Other Jewish instructors say they are motivated by the idea that their work contributes to the coming of the Messiah. Naphtali Weisz, the rabbi who founded Israel 365, the parent company of Yeshiva for the Nations, said that his inspiration for teaching Christians came from the Bible itself, specifically from the Book of Isaiah, which in his reading predicts an international appetite for the Jewish holy texts.
“Yeshiva for the Nations comes from this idea, at the end of days, in order to prepare for the next stage in the journey of Zionism, and the next stage in the redemption that the Tanach describes. And to turn the page from the physical return to the spiritual return, we need to start teaching the Torah to non-Jews,” he said.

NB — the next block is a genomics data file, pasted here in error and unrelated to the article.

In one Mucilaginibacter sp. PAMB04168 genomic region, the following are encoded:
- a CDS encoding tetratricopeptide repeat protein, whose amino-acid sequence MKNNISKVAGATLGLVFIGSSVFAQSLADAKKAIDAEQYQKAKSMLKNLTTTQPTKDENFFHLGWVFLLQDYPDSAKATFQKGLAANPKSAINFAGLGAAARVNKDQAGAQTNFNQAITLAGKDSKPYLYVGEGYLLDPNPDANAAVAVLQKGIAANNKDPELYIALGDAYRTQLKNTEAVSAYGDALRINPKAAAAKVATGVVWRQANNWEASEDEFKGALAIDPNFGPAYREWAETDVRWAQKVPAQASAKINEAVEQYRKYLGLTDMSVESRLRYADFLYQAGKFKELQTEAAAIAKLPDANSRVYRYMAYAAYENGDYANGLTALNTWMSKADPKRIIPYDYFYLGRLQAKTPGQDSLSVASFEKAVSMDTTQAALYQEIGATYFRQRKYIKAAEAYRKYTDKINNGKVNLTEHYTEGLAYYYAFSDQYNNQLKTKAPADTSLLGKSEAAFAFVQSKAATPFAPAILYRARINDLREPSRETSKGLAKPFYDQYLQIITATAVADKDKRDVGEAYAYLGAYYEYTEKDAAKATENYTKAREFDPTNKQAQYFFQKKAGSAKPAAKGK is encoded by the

Israel 365’s popular online newsletter — it counts some 300,000 subscribers — advances this narrative of the coming end times in its coverage of major news events in Israel. After a recent flare-up between Hamas and Israel that almost tipped the region back into war, one article hinted that this was evidence of Israel’s army preparing for “Gog and Magog,” a biblical war that signals the coming end times.
To be sure, not all the material offered by Jewish teachers is so politically or apocalyptically charged. At a recent Bible study in Jerusalem, hosted by the Center for Jewish-Christian Understanding and Cooperation, the subject was comparatively benign: the biblical perspective of marriage. David Nekrutman, CJCUC’s executive director, gave an entertaining hour-long lecture, during which he pushed the students — a portion of whom were in Israel working with Christian Zionist groups — to think more deeply about relationships between men and women and the divine.